FROM SKELETON BAY TO SUPERTUBES
Posted July 1, 2017
It’s every surfer’s dream to score one of the world’s best lefts and one of the world’s best rights, back to back, in the same week. And there isn’t any better run of luck than flying halfway around the world to Africa, only to discover that two solid winter swells are heading your way — one splitting up west; and another, right behind, splitting up east. On a perfect day, you have time to get ridiculously tubed in the desert for two days, jump onto a plane the next, and before you know it, you’re standing amongst the golden aloes watching flawless rights reel down one of the most famous points on Mother Earth. This is the luck and good fortune that Southern Africa holds.
Last week, Namibia certainly wasn’t in the best-ever discussion. But despite the lack of west in the swell, and the growing mound of sand halfway down the point, guys like Brendon Gibbens were still claiming some the best tubes of their lives. With just over a mile of point perfection on offer, there is still an incredible distance to travel inside the tube, both up at the top of the point and down to the bottom “grower” section of the point.
Unfortunately, no matter how big or small Skeleton Bay gets, it’s still a powerful wave, and not to be considered trivially. Case in point: Stefan Dreyer’s broken neck. While lying low in the tube, Stefan was driven down hard onto his face into compact sand, while the entire Atlantic ocean seemingly folded his body over his head. Had it not been for Eli Olsen and friends, he would have drowned. Had it not been for Eli’s knowledge of neck injuries, Stefan could have been permanently paralyzed. It was a scary moment out on the strip.
Two days later, a few tight crews from Hawaii, South Africa, and Australia made the arduous journey of connected flights and long drives to make the second swell at Jeffrey’s Bay. The evening before the “monster” swell hit, the waves were easily the best of the week. Watching Jordy Smith and company streak down the point, threading themselves through perfect 6-foot, offshore tubes in that classic golden afternoon light was the pinnacle to a stellar week. Jordy had to depart J-Bay in favor of his very own ‘QS in Cape Town, but in the meantime, he can rest peacefully knowing he got some of the best J-Bay had to offer, even apart from the J-Bay Open next month.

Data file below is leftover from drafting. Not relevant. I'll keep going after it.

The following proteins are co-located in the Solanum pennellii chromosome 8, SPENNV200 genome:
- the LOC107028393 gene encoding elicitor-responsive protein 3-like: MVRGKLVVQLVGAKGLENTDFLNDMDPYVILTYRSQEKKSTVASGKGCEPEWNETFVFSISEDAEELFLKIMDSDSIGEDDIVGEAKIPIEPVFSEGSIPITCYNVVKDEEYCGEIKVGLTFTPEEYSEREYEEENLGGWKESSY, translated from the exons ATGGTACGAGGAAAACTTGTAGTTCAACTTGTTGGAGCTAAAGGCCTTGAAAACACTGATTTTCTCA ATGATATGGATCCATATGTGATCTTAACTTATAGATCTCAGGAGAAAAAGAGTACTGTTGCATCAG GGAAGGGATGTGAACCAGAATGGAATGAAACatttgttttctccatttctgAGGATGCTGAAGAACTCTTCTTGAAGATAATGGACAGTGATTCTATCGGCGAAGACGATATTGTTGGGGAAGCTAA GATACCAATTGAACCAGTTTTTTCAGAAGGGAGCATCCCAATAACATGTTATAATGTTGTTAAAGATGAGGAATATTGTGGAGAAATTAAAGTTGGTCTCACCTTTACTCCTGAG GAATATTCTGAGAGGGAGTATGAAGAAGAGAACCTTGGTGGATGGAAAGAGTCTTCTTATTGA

Waking up the next morning, the Atlantic had surely delivered, but alas, too much so. Giant 10-foot walls unloaded onto Boneyards at the top off the point, sending huge explosions of whitewater into the air. All but a few hardy big-wave chargers managed the paddle-out and gave it a go — guys like Grant ‘Twiggy’ Baker on his signature J-Bay-built blue boards, Simon Lowe, Mickey Duffus, James Lowe, Dave Smith and Jake Kolnik, to name a few who caught some bombs. A few rushed to St.Francis to see if Bruce’s Beauties was doing her Endless Summerthing, but despite the massive swell, it just wasn’t southeast enough to get into the protected bay. In the late afternoon, the swell didn’t seem much smaller, but the waves had ordered themselves into better form to offer the brave surfers who managed the treacherous paddle-out some quality walls and crunching tubes. The three standouts for notable barrel rides were wildcard-killer Sean Holmes, Twiggy, and Mikey Wright, all who expertly negotiated lengthy tubes toward the top of the point. As dusk fell, everyone in J-Bay got excited about the next morning, for surely, with a little less swell, it would be world-class 6-foot Supertubes.
Unfortunately, as things go up, so they must come down, and J-Bay surfers disappointedly woke up to 2- to 3-foot lines spinning down the rocks. Once the younger surfers got over their woes, they took to the lineup en masse and ripped the smaller waves apart, perfect practice for the Ballito Prime event coming up next week. Perhaps we’ll watch another run of luck just yet.
[Featured Image: Michael February, Photo by van Gysen]
(c) Towsurfer.com 2017